- Incentivizing Individuals To Get Back To Work: Governor Christie proposes reforming the DI program to encourage people to get back into the workforce by speeding up the qualification review process, updating the requirements for recency of work and for returning to work, as well as increasing funding for continuing reviews. At the same time the program should encourage vocational rehab, wage subsidies and preventive care services to keep an individual working with additional support.
Healthcare for Veterans
Christie is committed to our nation’s veterans and providing them with the healthcare they’ve been promised.
- ANYTIME, ANYWHERE CARE:
Governor Christie believes veterans should be able to receive their health care benefit from any medical institution. Private sector and nonprofit hospitals want to be engaged in veteran health care and they should be brought in to supplement treatment delivered from veterans’ hospitals.
- QUALIFIED LEADERSHIP AT THE VA:
As President, Christie would hire a qualified professional who has run a major healthcare system in this country to be Secretary of Veterans Affairs. The majority of the role of the VA has become that of a healthcare provider and therefore needs someone who knows how to meet the mission of providing adequate and timely care.
- 24/7 HOTLINE:
In New Jersey, Governor Christie’s administration established a 24 hours a day 7 days a week hotline manned by mental health professionals as well as veteran volunteers. Governor Christie supports creating a similar nationwide hotline to act as a resource for veterans experiencing mental health issues when they get home. (CCWER)
Focus on Treatment First with Expansion of Drug Courts:
Governor Christie has championed the use of drug courts in the state of New Jersey, which allow first time, non-violent offenders, the opportunity to get the treatment they need rather than serving jail time. The Governor expanded mandatory drug court for first time non-violent drug offenders across the state, and is calling for the expansion drug courts to every state.
- The rate at which drug court graduates are re-arrested for new offenses is 16% and the reconviction rate is 8%. This is compared to re-arrest rates for drug offenders released from prison, which stand at 54% with a re-conviction rate of 43%.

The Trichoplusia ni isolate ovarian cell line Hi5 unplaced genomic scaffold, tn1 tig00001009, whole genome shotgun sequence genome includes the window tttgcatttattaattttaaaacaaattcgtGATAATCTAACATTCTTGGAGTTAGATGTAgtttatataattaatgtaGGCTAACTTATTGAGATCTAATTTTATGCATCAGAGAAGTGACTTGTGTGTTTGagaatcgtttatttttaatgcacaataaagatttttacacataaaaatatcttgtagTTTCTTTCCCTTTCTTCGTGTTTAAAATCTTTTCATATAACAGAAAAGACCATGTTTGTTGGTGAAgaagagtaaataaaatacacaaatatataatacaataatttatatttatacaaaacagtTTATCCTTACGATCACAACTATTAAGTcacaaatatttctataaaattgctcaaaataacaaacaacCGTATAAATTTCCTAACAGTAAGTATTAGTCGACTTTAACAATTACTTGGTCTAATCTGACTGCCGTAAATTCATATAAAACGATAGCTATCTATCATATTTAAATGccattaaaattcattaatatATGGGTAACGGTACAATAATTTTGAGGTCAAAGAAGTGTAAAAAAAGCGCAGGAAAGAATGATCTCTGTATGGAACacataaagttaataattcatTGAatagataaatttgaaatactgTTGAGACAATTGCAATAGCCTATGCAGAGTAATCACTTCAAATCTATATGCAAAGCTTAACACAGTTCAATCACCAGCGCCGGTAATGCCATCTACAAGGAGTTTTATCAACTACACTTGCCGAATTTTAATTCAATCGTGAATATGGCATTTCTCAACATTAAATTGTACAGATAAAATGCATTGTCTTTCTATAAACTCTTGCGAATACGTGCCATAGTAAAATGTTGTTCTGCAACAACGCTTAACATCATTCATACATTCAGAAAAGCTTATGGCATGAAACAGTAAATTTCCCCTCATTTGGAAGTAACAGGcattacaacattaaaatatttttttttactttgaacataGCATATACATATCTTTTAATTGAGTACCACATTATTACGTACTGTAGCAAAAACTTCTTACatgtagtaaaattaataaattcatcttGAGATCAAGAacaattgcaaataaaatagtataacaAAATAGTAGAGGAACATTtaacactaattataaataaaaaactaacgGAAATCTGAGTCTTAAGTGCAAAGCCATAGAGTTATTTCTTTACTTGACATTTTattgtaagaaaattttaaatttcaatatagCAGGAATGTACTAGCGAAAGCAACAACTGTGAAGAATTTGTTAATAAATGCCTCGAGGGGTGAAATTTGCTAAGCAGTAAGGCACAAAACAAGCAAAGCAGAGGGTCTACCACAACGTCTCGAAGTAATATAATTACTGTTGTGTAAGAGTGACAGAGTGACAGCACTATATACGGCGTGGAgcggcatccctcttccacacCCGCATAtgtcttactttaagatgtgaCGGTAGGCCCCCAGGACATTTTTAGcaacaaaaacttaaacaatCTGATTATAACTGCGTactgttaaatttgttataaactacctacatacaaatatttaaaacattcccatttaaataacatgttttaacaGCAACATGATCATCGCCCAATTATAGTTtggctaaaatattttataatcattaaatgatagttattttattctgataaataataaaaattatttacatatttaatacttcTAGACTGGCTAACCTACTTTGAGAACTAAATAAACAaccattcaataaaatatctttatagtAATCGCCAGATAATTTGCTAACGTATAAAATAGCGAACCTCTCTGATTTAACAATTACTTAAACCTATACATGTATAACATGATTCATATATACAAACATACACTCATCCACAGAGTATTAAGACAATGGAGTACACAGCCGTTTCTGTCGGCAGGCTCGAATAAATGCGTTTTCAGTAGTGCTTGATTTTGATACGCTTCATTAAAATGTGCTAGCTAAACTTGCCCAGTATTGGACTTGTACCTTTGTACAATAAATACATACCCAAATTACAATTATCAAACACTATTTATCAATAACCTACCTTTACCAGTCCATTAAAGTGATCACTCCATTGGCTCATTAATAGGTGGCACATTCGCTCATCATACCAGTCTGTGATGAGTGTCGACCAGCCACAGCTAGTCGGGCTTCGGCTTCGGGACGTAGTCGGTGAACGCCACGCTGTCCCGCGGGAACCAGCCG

- An average institutional cost per inmate is approximately $38,900, whereas the cost for an active drug court participant is roughly $11,379.
Governor Christie also called for ending the current dysfunctional, ad-hoc approach for implementing drug courts being used on the federal level.
- As President, Christie would make drug court mandatory in all 94 federal districts. He will implement a system to review and analyze outcomes of the various drug court models and institute best practices guidance for federal judges and prosecutors.
- Allow private sector to offer drug treatment programs. (Nov 2015)
- Treatment, not jail, for drug addicts; it's a disease. (Nov 2015)
- I support medical not recreational marijuana. (Sep 2015)
- Mandatory drug treatment, not jail, for first time dealers. (Sep 2015)
- Drug addiction is a disease: treatment instead of jail. (Apr 2015)
- Drug addiction is a disease & it can be treated. (Jan 2015)
- Drug courts: mandate treatment, not imprisonment. (Jan 2014)
(OTI:Drugs) Full quotes available on source.
- "She (Hillary Clinton) put American intelligence officers at risk for her convenience" (regarding Clinton's e-mail scandal) (RD7)
Mr. Christie said in April that American combat troops might be needed to fight the Islamic State. “We have to be willing as Americans to say, if need be, we’ll also put soldiers into the fight.” He said he had “grave concerns” about a potential deal with Iran to curb its nuclear program, saying that an agreement would lead other Middle East nations to develop nuclear abilities, and that Tehran, as a state sponsor of terrorism, has “no basis to have earned our trust.” He has been sharply critical of President Obama’s warming of ties with Cuba, and of Americans who travel there, saying Cubans “can’t vote, they can’t speak, they can’t own property.” Addressing Russia’s support of separatist rebels in Ukraine, he said that Russia’s president, Vladimir V. Putin, would be more fearful of him than of Mr. Obama. “I don’t believe, given who I am, that he would make the same judgment,” he said last summer. (NYT)
Iran Nuclear Deal
Christie opposes the pending nuclear deal with Iran, calling it “the single biggest disaster in the seven years of the Obama administration.” He claims that President Obama is pursuing the deal because he has “an absolutely quenchless thirst to have his name in the history books.” As for Iran:
“They’re the largest state sponsor of terrorism in the world. They say ‘Death to America’ on a regular basis. They want to blow Israel off the map. And this president wants to give them the ability to get nuclear weapons? It is outrageous. It is immoral what’s happening. He should walk away from that table, and by the way, if we don’t have enough guts to do it, our allies should walk away from the table.”
That doesn’t necessarily mean, however, that Christie would tear up any deal on his first day in the Oval Office, as most of his GOP rivals have pledged to do:
“I’m not one of those guys who’s going to say to you, ‘On Day One, I will abrogate the agreement.… On Day One, I will look into and try to decide what to do with the agreement, depending on where we are at that moment. Because, by the way, it’s not just us involved anymore. We have a number of our allies around the world who’re at that table as well, and sanctions are most effective when not only we do it, but the other allies do it.” (Newsweek)
“When I stand across from King Hussein of Jordan and I say to him, ‘You have a friend again sir, who will stand with you to fight this fight,’ he’ll change his mind.”(NP) King Hussein died in 1999